Under this policy, the term “received” will have a particular meaning. Specifically, the final rule provides that incentive compensation is deemed received when the financial reporting measure is attained, even if the payment occurs at a later date. The term “incentive compensation” refers to “any compensation that is granted, earned, or vested based wholly or in part upon the attainment of any financial reporting measure,” which may include both generally accepted accounting principles (GAAP) and non-GAAP financial measures.
If compensation is not attained based on achievement of a financial reporting measure, it is not subject to the clawback policy. For example, discretionary bonuses or awards based solely on continued employment or individual performance would not be covered.
Employers subject to this final rule are not permitted to indemnify any affected officers for their required repayment of excess incentive compensation.
An employer-issuer’s clawback policy will be triggered on the first to occur of the date the company’s board of directors, committee and/or management concludes (or reasonably should have concluded) that an accounting restatement is required, or the date a regulator, court or other legally authorized entity directs the company to restate previously issued financial statements.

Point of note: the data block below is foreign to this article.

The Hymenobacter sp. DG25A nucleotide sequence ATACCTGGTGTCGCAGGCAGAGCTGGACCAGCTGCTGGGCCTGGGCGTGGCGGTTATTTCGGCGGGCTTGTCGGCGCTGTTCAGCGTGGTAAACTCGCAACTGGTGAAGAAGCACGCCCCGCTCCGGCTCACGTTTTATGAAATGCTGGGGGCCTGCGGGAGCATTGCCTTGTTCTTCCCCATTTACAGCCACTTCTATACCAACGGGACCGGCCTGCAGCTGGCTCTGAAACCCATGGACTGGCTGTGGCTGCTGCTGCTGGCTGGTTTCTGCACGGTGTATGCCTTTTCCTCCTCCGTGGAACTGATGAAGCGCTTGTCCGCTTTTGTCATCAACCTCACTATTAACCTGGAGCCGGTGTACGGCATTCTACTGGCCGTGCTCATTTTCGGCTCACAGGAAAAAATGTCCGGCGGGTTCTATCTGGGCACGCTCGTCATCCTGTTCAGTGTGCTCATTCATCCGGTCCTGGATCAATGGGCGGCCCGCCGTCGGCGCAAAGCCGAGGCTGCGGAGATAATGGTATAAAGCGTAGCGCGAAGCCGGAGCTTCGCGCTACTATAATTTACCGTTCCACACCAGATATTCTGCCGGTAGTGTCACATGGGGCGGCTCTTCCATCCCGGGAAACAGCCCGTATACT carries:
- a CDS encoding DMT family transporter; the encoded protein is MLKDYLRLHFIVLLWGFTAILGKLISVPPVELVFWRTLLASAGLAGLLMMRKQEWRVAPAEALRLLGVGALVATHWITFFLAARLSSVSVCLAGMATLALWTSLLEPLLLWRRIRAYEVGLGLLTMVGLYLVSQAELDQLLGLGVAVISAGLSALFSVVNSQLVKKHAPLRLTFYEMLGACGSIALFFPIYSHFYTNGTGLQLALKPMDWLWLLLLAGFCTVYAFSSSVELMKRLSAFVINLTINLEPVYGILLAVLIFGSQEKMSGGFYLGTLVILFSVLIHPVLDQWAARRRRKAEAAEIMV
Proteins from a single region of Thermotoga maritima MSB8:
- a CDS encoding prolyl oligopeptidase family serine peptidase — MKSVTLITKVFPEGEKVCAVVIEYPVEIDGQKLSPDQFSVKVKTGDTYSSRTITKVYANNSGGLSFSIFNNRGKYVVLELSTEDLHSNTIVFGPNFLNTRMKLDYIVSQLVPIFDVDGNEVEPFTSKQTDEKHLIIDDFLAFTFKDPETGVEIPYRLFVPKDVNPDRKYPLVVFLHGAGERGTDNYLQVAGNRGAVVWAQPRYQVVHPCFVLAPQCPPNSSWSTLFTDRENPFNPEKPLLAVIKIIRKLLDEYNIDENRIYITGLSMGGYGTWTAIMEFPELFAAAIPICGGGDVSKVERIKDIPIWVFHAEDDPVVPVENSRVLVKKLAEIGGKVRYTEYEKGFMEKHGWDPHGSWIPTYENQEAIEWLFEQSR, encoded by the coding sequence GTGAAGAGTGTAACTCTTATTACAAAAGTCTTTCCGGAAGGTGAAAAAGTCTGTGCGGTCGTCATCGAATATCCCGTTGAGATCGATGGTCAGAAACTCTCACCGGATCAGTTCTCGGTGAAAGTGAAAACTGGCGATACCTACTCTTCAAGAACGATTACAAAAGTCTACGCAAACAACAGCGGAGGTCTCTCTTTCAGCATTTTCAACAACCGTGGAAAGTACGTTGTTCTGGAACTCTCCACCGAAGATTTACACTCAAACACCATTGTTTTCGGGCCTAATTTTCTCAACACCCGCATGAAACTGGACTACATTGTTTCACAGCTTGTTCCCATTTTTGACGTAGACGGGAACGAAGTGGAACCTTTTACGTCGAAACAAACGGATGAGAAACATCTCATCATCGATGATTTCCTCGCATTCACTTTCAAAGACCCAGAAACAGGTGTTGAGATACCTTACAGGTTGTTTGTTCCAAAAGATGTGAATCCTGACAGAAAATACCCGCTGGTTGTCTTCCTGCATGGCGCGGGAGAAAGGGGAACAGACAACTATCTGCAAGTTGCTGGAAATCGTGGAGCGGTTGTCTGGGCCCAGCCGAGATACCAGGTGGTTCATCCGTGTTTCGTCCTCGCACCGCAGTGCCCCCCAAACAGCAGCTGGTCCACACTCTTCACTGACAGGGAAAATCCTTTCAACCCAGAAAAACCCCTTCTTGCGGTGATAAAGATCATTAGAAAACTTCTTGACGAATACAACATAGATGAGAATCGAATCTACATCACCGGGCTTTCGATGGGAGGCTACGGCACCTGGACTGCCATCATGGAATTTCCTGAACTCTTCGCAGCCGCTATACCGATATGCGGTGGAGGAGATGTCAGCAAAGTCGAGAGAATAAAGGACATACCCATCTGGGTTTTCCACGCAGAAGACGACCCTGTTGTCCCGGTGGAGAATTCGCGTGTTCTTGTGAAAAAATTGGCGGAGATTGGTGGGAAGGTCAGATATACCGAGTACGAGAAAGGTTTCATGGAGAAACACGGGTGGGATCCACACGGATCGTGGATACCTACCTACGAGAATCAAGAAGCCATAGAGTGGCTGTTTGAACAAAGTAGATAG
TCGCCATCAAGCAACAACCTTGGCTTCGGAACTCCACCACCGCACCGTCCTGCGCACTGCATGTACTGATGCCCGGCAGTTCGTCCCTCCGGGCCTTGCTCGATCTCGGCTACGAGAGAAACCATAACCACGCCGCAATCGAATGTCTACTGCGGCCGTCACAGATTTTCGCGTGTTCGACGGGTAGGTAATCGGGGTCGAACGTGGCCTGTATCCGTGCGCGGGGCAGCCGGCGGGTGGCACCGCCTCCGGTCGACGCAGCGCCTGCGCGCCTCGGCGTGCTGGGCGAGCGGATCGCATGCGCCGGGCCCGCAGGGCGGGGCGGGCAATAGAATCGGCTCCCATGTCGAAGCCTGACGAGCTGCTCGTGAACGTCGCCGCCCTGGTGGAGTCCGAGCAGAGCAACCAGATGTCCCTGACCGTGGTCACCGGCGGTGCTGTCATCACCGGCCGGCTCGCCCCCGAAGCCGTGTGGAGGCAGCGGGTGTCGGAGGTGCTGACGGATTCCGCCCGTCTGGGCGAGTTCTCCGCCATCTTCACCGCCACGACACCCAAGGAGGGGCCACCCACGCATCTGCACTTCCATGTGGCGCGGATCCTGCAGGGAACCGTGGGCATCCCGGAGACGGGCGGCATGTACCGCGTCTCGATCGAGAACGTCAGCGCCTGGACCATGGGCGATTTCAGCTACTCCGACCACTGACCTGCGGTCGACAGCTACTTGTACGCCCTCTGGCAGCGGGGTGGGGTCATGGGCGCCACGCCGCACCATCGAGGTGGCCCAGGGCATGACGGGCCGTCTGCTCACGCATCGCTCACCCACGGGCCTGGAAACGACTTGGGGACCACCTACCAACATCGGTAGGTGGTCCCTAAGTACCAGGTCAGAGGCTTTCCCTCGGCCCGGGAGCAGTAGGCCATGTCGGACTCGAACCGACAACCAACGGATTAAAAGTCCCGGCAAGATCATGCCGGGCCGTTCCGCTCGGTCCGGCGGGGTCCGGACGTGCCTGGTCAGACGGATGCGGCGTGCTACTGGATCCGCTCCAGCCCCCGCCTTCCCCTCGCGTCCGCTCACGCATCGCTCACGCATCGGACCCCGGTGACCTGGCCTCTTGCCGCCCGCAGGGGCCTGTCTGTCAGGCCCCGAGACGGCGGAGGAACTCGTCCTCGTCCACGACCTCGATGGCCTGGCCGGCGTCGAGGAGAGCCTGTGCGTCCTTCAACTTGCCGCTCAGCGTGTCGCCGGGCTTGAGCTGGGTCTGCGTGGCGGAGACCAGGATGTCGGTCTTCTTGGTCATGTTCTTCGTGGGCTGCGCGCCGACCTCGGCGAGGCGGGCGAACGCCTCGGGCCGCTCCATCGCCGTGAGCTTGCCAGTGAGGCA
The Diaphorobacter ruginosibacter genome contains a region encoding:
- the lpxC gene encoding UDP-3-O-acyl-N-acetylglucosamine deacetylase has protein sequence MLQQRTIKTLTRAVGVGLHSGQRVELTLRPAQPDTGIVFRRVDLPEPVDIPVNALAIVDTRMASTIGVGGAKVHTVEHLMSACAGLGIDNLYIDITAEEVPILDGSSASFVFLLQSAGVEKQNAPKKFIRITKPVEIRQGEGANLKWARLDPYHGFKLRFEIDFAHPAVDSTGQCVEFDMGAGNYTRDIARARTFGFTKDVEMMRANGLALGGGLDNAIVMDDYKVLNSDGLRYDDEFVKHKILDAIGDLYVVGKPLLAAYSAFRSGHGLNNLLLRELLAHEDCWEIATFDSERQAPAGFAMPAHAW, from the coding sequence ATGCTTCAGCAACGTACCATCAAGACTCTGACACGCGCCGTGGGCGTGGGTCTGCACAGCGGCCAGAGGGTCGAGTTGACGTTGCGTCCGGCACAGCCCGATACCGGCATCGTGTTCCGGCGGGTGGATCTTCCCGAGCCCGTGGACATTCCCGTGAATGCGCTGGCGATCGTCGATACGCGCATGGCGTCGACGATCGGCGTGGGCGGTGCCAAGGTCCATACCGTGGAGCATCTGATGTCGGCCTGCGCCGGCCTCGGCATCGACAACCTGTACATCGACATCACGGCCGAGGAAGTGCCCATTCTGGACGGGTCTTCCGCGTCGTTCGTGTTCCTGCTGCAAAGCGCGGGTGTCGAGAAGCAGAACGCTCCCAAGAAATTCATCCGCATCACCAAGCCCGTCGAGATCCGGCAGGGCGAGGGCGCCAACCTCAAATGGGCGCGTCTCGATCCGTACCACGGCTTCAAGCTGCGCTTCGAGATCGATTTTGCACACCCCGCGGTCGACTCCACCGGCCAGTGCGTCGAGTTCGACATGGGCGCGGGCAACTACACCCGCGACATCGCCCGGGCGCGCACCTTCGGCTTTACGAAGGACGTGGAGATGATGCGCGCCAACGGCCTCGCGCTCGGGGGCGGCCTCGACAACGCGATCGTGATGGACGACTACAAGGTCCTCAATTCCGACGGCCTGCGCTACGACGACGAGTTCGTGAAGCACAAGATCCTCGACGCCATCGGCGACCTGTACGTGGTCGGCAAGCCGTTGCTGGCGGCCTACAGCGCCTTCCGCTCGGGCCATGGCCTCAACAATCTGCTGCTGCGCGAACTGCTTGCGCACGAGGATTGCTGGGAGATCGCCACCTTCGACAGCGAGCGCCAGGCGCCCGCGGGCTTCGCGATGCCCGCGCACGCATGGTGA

While employers subject to the final rule may have some discretion, they cannot settle for anything less than a full recovery, subject to certain exceptions, and recovery must be promptly made. A delay of more than 180 days would potentially require the issuer to publicly disclose the name of any current and former named executive officer from whom a balance is outstanding.
Exceptions from Recovery
As noted, lack of knowledge or misconduct will not exempt erroneous payments from recovery. However, employers have some relief from clawing back erroneously-paid incentive compensation if:
1. the direct expense of paying a third party to assist with enforcing the clawback policy would exceed the recoverable amount, and the employer-issuer has first made reasonable attempts to recover the sums that have been made and submitted documentation of such attempts to the listing exchange;
2. recovery would violate the law, and the employer-issuer has provided an opinion of counsel supporting such
conclusion to the listing exchange; or
3. recovery would cause a tax-qualified retirement plan to fail to meet applicable requirements of the Internal Revenue Code.
What About Wage Payment Laws?
The SEC regulations pay scant attention to potential state wage-payment laws that purport to preclude employers from taking deductions from wages that are not confined to very limited categories that are deemed to be for the benefit of employees, or from imposing agreements that seek to mimic such deductions.
However, New York’s labor law, which restricts such wage deductions, makes clear that a deduction may be permitted if made “in accordance with any law, rule or regulation issued by any governmental agency.” (12 NYCRR Section 195-2.1(a))
To prepare for the eventual new listing standards to be released, employers affected by the final rule can consider the following steps to prepare for the implementation of the new clawback requirements: